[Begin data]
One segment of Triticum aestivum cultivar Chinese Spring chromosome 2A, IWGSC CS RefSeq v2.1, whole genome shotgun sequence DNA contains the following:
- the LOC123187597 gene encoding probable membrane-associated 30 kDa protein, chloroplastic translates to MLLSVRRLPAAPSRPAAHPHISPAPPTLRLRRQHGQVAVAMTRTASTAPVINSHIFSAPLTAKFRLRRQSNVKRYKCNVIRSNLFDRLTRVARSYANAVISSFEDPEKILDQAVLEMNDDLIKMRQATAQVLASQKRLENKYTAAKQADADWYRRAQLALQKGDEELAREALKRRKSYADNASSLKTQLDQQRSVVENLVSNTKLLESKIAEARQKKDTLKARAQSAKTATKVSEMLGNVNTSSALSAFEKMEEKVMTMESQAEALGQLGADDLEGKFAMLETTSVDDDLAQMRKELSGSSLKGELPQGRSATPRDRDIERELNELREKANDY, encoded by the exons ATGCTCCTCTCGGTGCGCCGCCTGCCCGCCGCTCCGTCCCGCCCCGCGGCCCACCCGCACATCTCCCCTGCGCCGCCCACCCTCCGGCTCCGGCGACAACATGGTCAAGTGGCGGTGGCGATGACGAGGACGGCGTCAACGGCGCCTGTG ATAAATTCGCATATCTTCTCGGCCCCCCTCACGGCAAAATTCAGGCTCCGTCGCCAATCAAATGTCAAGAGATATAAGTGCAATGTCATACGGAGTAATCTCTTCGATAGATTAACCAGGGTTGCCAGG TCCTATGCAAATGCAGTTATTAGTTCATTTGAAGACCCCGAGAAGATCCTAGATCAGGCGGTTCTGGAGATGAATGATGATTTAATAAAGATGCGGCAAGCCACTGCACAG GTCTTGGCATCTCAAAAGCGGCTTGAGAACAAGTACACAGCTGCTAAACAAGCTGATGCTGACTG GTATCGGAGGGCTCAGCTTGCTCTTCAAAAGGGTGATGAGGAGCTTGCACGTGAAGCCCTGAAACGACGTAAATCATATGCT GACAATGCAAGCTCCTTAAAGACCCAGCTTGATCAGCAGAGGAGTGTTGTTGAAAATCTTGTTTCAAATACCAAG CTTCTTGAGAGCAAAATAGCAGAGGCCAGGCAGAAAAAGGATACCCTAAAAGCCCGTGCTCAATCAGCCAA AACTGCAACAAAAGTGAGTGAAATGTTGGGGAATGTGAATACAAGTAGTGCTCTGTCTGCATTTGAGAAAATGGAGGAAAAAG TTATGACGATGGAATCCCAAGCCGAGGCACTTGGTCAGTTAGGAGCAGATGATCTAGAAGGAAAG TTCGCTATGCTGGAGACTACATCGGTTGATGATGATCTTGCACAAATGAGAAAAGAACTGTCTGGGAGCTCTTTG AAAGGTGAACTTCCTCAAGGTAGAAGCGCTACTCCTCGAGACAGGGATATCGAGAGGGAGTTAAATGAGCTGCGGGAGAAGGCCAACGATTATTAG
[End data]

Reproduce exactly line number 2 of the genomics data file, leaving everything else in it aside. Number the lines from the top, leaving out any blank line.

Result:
- the LOC123187597 gene encoding probable membrane-associated 30 kDa protein, chloroplastic translates to MLLSVRRLPAAPSRPAAHPHISPAPPTLRLRRQHGQVAVAMTRTASTAPVINSHIFSAPLTAKFRLRRQSNVKRYKCNVIRSNLFDRLTRVARSYANAVISSFEDPEKILDQAVLEMNDDLIKMRQATAQVLASQKRLENKYTAAKQADADWYRRAQLALQKGDEELAREALKRRKSYADNASSLKTQLDQQRSVVENLVSNTKLLESKIAEARQKKDTLKARAQSAKTATKVSEMLGNVNTSSALSAFEKMEEKVMTMESQAEALGQLGADDLEGKFAMLETTSVDDDLAQMRKELSGSSLKGELPQGRSATPRDRDIERELNELREKANDY, encoded by the exons ATGCTCCTCTCGGTGCGCCGCCTGCCCGCCGCTCCGTCCCGCCCCGCGGCCCACCCGCACATCTCCCCTGCGCCGCCCACCCTCCGGCTCCGGCGACAACATGGTCAAGTGGCGGTGGCGATGACGAGGACGGCGTCAACGGCGCCTGTG ATAAATTCGCATATCTTCTCGGCCCCCCTCACGGCAAAATTCAGGCTCCGTCGCCAATCAAATGTCAAGAGATATAAGTGCAATGTCATACGGAGTAATCTCTTCGATAGATTAACCAGGGTTGCCAGG TCCTATGCAAATGCAGTTATTAGTTCATTTGAAGACCCCGAGAAGATCCTAGATCAGGCGGTTCTGGAGATGAATGATGATTTAATAAAGATGCGGCAAGCCACTGCACAG GTCTTGGCATCTCAAAAGCGGCTTGAGAACAAGTACACAGCTGCTAAACAAGCTGATGCTGACTG GTATCGGAGGGCTCAGCTTGCTCTTCAAAAGGGTGATGAGGAGCTTGCACGTGAAGCCCTGAAACGACGTAAATCATATGCT GACAATGCAAGCTCCTTAAAGACCCAGCTTGATCAGCAGAGGAGTGTTGTTGAAAATCTTGTTTCAAATACCAAG CTTCTTGAGAGCAAAATAGCAGAGGCCAGGCAGAAAAAGGATACCCTAAAAGCCCGTGCTCAATCAGCCAA AACTGCAACAAAAGTGAGTGAAATGTTGGGGAATGTGAATACAAGTAGTGCTCTGTCTGCATTTGAGAAAATGGAGGAAAAAG TTATGACGATGGAATCCCAAGCCGAGGCACTTGGTCAGTTAGGAGCAGATGATCTAGAAGGAAAG TTCGCTATGCTGGAGACTACATCGGTTGATGATGATCTTGCACAAATGAGAAAAGAACTGTCTGGGAGCTCTTTG AAAGGTGAACTTCCTCAAGGTAGAAGCGCTACTCCTCGAGACAGGGATATCGAGAGGGAGTTAAATGAGCTGCGGGAGAAGGCCAACGATTATTAG